‘Soundwalk’ event encourages NU community to pause, breathe and listen


Mika Ellison/The Daily Northwestern

Teaching artist Veronica Salinas leads soundwalk participants through a deep-listening meditation exercise.

Zella Milfred, Reporter

The chirping of birds, the churning of Lake Michigan, the roaring of a plane overhead — these are sounds overheard on Northwestern’s campus nearly every day, but often go unnoticed. 

About 30 NU students, staff and faculty met in front of the Ryan Center for the Musical Arts Tuesday afternoon to pause and truly listen to their surroundings. Two teaching artists from the Midwest Society for Acoustic Ecology led participants on a soundwalk around the Lakefill to pay attention to noises from both humans and the natural environment.

“It’s like you’re tuning into your ears and allowing your ears to pick up sounds that maybe you wouldn’t hear if you were hustling to class,” teaching artist Veronica Salinas said, who considers this exercise a form of meditation. 

SustainNU organized the soundwalk as a part of its Earth Month programming, and the event was sponsored by One Book One Northwestern. Most participants said they had never experienced a soundwalk before Tuesday’s event.

Following an introductory breathing exercise, Salinas and fellow teaching artist Sara Zalek led the group in a “silent parade” around the Lakefill, pausing at times to prompt participants to focus their attention on specific parts of their surroundings.

At the Lakefill’s entrance, participants stood at one side of the bridge where the sound of rushing water could be easily heard and then walked over to the other side, noticing how the water was silent.

Zalek encouraged participants to shift between kneeling down and standing up to notice how what they heard changed based on their physical orientation.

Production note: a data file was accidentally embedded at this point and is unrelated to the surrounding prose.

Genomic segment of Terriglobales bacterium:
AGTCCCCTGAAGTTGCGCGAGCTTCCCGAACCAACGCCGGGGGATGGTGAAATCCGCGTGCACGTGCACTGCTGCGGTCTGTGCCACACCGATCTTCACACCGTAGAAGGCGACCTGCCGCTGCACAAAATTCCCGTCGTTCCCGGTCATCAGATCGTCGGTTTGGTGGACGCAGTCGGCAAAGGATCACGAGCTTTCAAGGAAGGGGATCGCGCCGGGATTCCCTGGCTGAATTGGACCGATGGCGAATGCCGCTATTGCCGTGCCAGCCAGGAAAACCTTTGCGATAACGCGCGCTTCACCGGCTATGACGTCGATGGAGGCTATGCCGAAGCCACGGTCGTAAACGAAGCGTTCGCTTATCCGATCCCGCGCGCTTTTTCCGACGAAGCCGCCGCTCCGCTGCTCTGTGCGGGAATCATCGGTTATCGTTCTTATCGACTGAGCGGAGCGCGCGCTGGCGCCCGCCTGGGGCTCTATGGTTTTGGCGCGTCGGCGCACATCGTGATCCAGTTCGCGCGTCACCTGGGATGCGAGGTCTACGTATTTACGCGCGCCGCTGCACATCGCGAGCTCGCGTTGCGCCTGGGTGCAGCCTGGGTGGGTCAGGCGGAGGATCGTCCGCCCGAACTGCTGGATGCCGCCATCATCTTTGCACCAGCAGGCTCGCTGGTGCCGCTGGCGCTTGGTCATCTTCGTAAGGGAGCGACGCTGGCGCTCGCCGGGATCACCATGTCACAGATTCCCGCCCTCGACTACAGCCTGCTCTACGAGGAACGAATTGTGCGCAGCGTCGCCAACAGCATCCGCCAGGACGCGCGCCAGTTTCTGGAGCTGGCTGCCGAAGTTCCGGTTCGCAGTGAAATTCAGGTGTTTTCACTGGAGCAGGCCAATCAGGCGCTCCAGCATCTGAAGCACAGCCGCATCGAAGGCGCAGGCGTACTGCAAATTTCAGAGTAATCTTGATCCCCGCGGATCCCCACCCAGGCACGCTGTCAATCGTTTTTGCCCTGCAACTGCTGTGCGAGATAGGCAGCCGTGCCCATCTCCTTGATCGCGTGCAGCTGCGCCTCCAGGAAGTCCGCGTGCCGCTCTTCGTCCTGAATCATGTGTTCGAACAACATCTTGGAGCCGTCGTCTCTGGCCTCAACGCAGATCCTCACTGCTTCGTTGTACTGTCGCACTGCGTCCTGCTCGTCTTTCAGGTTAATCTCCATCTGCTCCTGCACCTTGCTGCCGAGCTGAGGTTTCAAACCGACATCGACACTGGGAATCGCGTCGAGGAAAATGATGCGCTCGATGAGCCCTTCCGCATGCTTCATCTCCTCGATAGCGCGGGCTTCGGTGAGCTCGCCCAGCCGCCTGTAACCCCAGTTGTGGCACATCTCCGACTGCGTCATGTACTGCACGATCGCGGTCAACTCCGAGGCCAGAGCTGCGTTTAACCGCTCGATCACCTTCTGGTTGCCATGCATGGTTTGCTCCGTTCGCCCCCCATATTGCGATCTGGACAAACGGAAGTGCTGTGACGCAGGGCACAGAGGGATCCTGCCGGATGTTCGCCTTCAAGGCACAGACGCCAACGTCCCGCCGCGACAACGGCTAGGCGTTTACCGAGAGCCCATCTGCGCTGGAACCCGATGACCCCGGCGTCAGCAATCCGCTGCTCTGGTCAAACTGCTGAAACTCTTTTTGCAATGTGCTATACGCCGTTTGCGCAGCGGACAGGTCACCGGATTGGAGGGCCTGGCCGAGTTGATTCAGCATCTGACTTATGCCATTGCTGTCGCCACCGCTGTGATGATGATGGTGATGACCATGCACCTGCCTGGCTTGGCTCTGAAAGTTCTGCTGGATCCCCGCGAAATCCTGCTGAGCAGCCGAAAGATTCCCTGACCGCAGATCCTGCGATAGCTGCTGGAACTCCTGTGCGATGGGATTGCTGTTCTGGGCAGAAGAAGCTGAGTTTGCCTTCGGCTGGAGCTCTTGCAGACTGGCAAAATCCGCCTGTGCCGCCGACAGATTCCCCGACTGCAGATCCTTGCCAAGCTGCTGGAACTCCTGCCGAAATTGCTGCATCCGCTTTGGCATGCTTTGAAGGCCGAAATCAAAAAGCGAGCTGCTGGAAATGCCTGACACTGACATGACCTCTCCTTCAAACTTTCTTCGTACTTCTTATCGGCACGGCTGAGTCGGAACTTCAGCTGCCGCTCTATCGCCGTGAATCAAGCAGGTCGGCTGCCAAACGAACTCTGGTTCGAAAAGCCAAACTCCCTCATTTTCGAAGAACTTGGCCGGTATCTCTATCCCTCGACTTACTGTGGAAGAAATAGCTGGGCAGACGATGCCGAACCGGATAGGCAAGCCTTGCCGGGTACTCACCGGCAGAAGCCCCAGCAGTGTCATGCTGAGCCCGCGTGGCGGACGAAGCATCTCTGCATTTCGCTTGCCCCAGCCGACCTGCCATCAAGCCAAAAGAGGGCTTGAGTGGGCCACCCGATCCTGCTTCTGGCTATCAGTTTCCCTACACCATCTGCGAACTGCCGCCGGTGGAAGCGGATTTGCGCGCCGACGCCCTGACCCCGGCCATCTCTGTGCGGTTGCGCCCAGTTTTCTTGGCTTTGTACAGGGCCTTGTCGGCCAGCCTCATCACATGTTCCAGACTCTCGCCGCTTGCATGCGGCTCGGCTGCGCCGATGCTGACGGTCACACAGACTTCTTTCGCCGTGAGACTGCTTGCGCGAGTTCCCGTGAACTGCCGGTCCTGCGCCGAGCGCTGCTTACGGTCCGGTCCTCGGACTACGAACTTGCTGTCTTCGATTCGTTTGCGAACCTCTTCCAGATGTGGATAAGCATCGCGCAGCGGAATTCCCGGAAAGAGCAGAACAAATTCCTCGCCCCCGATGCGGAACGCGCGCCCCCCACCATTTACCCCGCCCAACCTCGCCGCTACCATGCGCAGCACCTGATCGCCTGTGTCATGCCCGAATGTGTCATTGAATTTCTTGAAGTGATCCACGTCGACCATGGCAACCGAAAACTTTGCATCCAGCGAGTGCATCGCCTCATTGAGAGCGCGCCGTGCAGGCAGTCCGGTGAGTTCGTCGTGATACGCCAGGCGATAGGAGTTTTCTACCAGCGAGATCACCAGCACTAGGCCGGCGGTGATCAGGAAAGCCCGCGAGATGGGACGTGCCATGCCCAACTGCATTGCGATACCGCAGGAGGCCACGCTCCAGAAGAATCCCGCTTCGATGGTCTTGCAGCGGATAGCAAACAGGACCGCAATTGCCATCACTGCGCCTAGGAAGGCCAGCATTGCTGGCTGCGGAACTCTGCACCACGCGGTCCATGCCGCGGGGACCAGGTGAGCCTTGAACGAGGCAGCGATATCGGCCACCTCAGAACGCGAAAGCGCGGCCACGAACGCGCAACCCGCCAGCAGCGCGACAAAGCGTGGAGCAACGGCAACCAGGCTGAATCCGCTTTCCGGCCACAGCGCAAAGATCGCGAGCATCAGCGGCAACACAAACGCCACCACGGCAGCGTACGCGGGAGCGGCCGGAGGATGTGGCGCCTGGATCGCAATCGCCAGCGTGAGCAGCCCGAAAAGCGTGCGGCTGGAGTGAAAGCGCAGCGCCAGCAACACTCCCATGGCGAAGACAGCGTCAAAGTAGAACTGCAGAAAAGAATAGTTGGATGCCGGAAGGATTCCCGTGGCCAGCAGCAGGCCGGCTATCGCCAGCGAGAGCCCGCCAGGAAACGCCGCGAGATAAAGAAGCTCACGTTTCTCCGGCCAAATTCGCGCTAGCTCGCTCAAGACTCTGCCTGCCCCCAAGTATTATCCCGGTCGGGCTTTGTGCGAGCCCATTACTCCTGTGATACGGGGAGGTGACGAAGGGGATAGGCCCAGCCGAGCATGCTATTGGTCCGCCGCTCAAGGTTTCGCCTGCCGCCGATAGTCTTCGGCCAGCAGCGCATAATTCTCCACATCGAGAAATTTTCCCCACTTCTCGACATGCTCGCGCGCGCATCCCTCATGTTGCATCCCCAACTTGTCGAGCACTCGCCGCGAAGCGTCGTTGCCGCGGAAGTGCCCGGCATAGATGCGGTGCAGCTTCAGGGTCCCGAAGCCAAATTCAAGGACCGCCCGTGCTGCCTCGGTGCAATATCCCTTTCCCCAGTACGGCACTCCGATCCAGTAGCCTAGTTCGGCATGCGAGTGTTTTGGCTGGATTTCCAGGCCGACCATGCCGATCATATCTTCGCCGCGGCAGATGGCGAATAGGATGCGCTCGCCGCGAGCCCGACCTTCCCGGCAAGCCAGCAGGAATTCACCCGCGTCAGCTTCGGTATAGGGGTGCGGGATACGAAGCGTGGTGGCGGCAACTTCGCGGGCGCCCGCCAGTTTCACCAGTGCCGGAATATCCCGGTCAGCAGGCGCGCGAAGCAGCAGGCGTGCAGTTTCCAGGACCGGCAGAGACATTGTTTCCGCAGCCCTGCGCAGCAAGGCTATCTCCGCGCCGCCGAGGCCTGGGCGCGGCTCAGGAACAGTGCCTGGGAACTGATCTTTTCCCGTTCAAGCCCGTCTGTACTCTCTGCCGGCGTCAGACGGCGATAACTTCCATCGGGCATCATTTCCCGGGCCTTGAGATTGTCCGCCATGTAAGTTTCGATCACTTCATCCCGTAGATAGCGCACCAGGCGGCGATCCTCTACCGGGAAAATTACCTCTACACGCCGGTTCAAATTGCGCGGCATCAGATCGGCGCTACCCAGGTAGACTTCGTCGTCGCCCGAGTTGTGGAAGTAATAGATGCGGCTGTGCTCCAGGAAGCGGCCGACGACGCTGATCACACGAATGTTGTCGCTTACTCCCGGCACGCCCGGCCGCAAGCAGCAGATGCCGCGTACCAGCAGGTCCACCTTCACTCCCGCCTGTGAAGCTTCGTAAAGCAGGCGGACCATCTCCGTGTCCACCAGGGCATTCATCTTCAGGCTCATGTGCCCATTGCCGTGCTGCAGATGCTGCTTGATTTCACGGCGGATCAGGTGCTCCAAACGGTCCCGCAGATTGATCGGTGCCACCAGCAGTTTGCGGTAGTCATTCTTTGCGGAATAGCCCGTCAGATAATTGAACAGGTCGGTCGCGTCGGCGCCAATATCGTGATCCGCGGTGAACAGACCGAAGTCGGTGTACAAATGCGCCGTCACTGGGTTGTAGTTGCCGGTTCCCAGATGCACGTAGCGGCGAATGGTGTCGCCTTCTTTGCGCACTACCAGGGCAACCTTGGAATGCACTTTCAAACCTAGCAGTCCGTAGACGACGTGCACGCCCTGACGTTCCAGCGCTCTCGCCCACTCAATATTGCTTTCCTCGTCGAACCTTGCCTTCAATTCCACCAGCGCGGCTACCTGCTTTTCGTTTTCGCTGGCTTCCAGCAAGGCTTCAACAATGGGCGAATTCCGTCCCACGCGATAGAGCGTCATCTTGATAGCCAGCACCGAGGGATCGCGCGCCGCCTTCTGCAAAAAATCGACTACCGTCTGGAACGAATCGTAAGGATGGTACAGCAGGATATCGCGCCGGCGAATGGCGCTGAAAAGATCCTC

Next to the lake, Salinas facilitated a deep listening mediation as participants stood in a circle. JS Anderson (Communication M.A. ’19), an NU audiovisual support engineer, said this meditation was her favorite part of the event.

“I liked the mediation because it felt kind of like a symphony,” Anderson said. “I have never been through a deep listening exercise with so many people in a community.” 

Anderson, who graduated from NU with a masters in Sound Arts and Industries, added that her favorite sound during the walk was the rhythmic crunching of pine cones under everyone’s feet.

Cria Kay, sustainNU’s program coordinator, said she was inspired to organize a soundwalk because of its connection to the environment in celebration of Earth Day.

“People don’t think about the auditory environment, which from a sustainability perspective, has a huge impact on our ecosystems,” Kay said. “And the way we cover up sound or create sound has a big impact on the animals we share our environment with.”

Both Salinas and Zalek said they hope the soundwalk offered participants a fresh perspective of their campus, as well as an opportunity to build relationships with their peers.

They told students to look out for more soundwalks hosted by the Chicago Park District this summer in collaboration with the Midwest Society for Acoustic Ecology. 

“We’re all walking through the same space, yet what we’re perceiving is actually quite different,” Zalek said. “We get to discover all of the different points of view that are walking along with us.”

Email: [email protected] 

Twitter: @ZMilfred

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